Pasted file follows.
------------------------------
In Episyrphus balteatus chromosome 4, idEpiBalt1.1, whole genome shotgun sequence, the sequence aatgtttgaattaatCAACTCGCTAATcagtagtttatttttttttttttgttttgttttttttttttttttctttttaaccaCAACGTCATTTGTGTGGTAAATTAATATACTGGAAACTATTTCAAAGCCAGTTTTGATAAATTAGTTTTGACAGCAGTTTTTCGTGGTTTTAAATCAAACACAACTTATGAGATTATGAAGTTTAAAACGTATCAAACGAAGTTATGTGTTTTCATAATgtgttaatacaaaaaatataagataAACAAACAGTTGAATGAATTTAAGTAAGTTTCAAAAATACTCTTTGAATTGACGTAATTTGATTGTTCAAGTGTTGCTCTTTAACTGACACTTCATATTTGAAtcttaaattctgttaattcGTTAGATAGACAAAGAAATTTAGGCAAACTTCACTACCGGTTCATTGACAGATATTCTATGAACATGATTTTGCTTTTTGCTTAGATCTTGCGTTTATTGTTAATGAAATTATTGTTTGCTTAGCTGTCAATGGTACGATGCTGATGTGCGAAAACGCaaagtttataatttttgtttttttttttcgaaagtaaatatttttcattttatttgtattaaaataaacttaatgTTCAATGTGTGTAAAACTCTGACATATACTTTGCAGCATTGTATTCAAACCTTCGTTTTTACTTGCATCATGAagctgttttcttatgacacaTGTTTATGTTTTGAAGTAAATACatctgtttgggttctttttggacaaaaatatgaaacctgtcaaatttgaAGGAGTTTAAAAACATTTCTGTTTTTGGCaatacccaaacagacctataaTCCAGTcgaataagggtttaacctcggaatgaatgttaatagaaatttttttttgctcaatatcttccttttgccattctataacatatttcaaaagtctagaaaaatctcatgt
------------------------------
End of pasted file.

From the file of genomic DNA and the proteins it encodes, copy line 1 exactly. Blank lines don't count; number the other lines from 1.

In Episyrphus balteatus chromosome 4, idEpiBalt1.1, whole genome shotgun sequence, the sequence aatgtttgaattaatCAACTCGCTAATcagtagtttatttttttttttttgttttgttttttttttttttttctttttaaccaCAACGTCATTTGTGTGGTAAATTAATATACTGGAAACTATTTCAAAGCCAGTTTTGATAAATTAGTTTTGACAGCAGTTTTTCGTGGTTTTAAATCAAACACAACTTATGAGATTATGAAGTTTAAAACGTATCAAACGAAGTTATGTGTTTTCATAATgtgttaatacaaaaaatataagataAACAAACAGTTGAATGAATTTAAGTAAGTTTCAAAAATACTCTTTGAATTGACGTAATTTGATTGTTCAAGTGTTGCTCTTTAACTGACACTTCATATTTGAAtcttaaattctgttaattcGTTAGATAGACAAAGAAATTTAGGCAAACTTCACTACCGGTTCATTGACAGATATTCTATGAACATGATTTTGCTTTTTGCTTAGATCTTGCGTTTATTGTTAATGAAATTATTGTTTGCTTAGCTGTCAATGGTACGATGCTGATGTGCGAAAACGCaaagtttataatttttgtttttttttttcgaaagtaaatatttttcattttatttgtattaaaataaacttaatgTTCAATGTGTGTAAAACTCTGACATATACTTTGCAGCATTGTATTCAAACCTTCGTTTTTACTTGCATCATGAagctgttttcttatgacacaTGTTTATGTTTTGAAGTAAATACatctgtttgggttctttttggacaaaaatatgaaacctgtcaaatttgaAGGAGTTTAAAAACATTTCTGTTTTTGGCaatacccaaacagacctataaTCCAGTcgaataagggtttaacctcggaatgaatgttaatagaaatttttttttgctcaatatcttccttttgccattctataacatatttcaaaagtctagaaaaatctcatgt